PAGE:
Abstract : Emergence of polyphagous herbivorous insects entails significant adaptation to recognize, detoxify and digest a variety of host-plants. Despite of its biological and practical importance - since insects eat 20% of crops - no exhaustive analysis of gene repertoires required for adaptations in generalist insect herbivores has previously been performed. The noctuid moth Spodoptera frugiperda ranks as one of the world's worst agricultural pests. This insect is polyphagous while the majority of other lepidopteran herbivores are specialist. It consists of two morphologically indistinguishable strains ("C" and "R") that have different host plant ranges. To describe the evolutionary mechanisms that both enable the emergence of polyphagous herbivory and lead to the shift in the host preference, we analyzed whole genome sequences from laboratory and natural populations of both strains. We observed huge expansions of genes associated with chemosensation and detoxification compared with specialist Lepidoptera. These expansions are largely due to tandem duplication, a possible adaptation mechanism enabling polyphagy. Individuals from natural C and R populations show significant genomic differentiation. We found signatures of positive selection in genes involved in chemoreception, detoxification and digestion, and copy number variation in the two latter gene families, suggesting an adaptive role for structural variation.
ESTHER : Gouin_2017_Sci.Rep_7_11816
PubMedSearch : Gouin_2017_Sci.Rep_7_11816
PubMedID: 28947760

Title : DNA methylation reader MECP2: cell type- and differentiation stage-specific protein distribution - Song_2014_Epigenetics.Chromatin_7_17
Author(s) : Song C , Feodorova Y , Guy J , Peichl L , Jost KL , Kimura H , Cardoso MC , Bird A , Leonhardt H , Joffe B , Solovei I
Ref : Epigenetics Chromatin , 7 :17 , 2014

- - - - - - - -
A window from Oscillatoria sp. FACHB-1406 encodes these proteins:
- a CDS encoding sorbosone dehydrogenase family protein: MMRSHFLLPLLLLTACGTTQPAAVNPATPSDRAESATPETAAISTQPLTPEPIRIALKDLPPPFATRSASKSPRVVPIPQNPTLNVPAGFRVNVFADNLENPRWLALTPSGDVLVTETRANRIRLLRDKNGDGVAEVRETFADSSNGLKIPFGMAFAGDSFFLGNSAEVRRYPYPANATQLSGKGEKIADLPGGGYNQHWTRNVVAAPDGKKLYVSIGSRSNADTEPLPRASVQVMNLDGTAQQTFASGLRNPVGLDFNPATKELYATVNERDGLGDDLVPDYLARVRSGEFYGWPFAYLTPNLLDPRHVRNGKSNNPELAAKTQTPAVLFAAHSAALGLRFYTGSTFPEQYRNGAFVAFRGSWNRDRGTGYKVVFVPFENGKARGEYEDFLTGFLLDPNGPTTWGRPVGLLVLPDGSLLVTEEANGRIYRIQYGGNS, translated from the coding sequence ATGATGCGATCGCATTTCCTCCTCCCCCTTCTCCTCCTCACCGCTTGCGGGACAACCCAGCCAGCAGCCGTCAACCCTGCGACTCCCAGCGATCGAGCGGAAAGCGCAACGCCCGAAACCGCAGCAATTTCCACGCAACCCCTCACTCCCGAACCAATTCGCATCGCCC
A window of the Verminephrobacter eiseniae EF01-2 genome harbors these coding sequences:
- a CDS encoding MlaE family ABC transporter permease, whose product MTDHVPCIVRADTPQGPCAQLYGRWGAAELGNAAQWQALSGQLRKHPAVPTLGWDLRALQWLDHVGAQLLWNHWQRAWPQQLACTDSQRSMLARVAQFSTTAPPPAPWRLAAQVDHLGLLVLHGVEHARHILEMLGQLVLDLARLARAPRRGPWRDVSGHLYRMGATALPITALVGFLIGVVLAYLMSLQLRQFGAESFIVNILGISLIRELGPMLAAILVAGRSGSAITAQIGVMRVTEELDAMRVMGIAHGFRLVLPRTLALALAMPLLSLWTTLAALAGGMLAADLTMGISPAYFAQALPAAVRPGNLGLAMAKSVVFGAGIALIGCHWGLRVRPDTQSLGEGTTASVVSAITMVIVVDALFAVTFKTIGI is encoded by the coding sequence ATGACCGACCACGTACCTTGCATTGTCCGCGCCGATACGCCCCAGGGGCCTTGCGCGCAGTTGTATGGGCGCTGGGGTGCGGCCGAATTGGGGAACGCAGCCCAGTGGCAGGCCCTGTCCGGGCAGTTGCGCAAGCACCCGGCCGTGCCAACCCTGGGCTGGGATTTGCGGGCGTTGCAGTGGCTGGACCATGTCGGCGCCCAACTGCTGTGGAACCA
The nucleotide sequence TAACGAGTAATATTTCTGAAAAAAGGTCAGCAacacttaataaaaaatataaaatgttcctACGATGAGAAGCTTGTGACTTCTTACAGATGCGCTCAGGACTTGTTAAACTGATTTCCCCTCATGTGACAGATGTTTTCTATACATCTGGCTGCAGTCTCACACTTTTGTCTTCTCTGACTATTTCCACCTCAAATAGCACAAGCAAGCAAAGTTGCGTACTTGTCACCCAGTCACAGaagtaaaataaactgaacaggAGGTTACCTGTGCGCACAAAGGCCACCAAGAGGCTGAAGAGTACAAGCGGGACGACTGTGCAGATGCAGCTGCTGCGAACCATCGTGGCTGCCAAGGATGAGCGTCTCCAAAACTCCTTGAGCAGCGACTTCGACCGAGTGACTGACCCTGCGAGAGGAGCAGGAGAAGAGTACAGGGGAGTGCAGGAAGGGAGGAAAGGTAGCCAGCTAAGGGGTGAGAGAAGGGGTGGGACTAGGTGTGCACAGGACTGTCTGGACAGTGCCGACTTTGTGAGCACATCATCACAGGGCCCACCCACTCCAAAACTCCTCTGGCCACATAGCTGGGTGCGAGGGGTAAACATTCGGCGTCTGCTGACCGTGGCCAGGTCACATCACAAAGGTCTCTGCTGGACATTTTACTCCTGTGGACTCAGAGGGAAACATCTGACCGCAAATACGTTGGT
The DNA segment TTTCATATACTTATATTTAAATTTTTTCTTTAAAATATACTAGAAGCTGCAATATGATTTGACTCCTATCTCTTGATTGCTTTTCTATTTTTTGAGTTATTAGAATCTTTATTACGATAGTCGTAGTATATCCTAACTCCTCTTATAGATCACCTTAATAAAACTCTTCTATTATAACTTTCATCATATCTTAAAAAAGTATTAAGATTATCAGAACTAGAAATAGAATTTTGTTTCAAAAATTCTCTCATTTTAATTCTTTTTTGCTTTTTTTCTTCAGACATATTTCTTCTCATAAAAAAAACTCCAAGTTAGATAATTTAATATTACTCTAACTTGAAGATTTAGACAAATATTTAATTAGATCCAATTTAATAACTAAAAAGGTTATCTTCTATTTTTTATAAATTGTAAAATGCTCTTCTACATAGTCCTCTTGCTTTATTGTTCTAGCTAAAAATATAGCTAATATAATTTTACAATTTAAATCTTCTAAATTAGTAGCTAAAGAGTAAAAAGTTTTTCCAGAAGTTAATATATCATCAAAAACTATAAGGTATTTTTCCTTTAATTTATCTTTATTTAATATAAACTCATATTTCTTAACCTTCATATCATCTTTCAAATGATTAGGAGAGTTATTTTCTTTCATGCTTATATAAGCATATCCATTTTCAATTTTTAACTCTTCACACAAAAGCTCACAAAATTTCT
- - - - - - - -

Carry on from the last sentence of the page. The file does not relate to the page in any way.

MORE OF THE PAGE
Abstract : BACKGROUND: Methyl-CpG binding protein 2 (MECP2) is a protein that specifically binds methylated DNA, thus regulating transcription and chromatin organization. Mutations in the gene have been identified as the principal cause of Rett syndrome, a severe neurological disorder. Although the role of MECP2 has been extensively studied in nervous tissues, still very little is known about its function and cell type specific distribution in other tissues. RESULTS: Using immunostaining on tissue cryosections, we characterized the distribution of MECP2 in 60 cell types of 16 mouse neuronal and non-neuronal tissues. We show that MECP2 is expressed at a very high level in all retinal neurons except rod photoreceptors. The onset of its expression during retina development coincides with massive synapse formation. In contrast to astroglia, retinal microglial cells lack MECP2, similar to microglia in the brain, cerebellum, and spinal cord. MECP2 is also present in almost all non-neural cell types, with the exception of intestinal epithelial cells, erythropoietic cells, and hair matrix keratinocytes. Our study demonstrates the role of MECP2 as a marker of the differentiated state in all studied cells other than oocytes and spermatogenic cells. MECP2-deficient male (Mecp2 (-/y) ) mice show no apparent defects in the morphology and development of the retina. The nuclear architecture of retinal neurons is also unaffected as the degree of chromocenter fusion and the distribution of major histone modifications do not differ between Mecp2 (-/y) and Mecp2 (wt) mice. Surprisingly, the absence of MECP2 is not compensated by other methyl-CpG binding proteins. On the contrary, their mRNA levels were downregulated in Mecp2 (-/y) mice. CONCLUSIONS: MECP2 is almost universally expressed in all studied cell types with few exceptions, including microglia. MECP2 deficiency does not change the nuclear architecture and epigenetic landscape of retinal cells despite the missing compensatory expression of other methyl-CpG binding proteins. Furthermore, retinal development and morphology are also preserved in Mecp2-null mice. Our study reveals the significance of MECP2 function in cell differentiation and sets the basis for future investigations in this direction.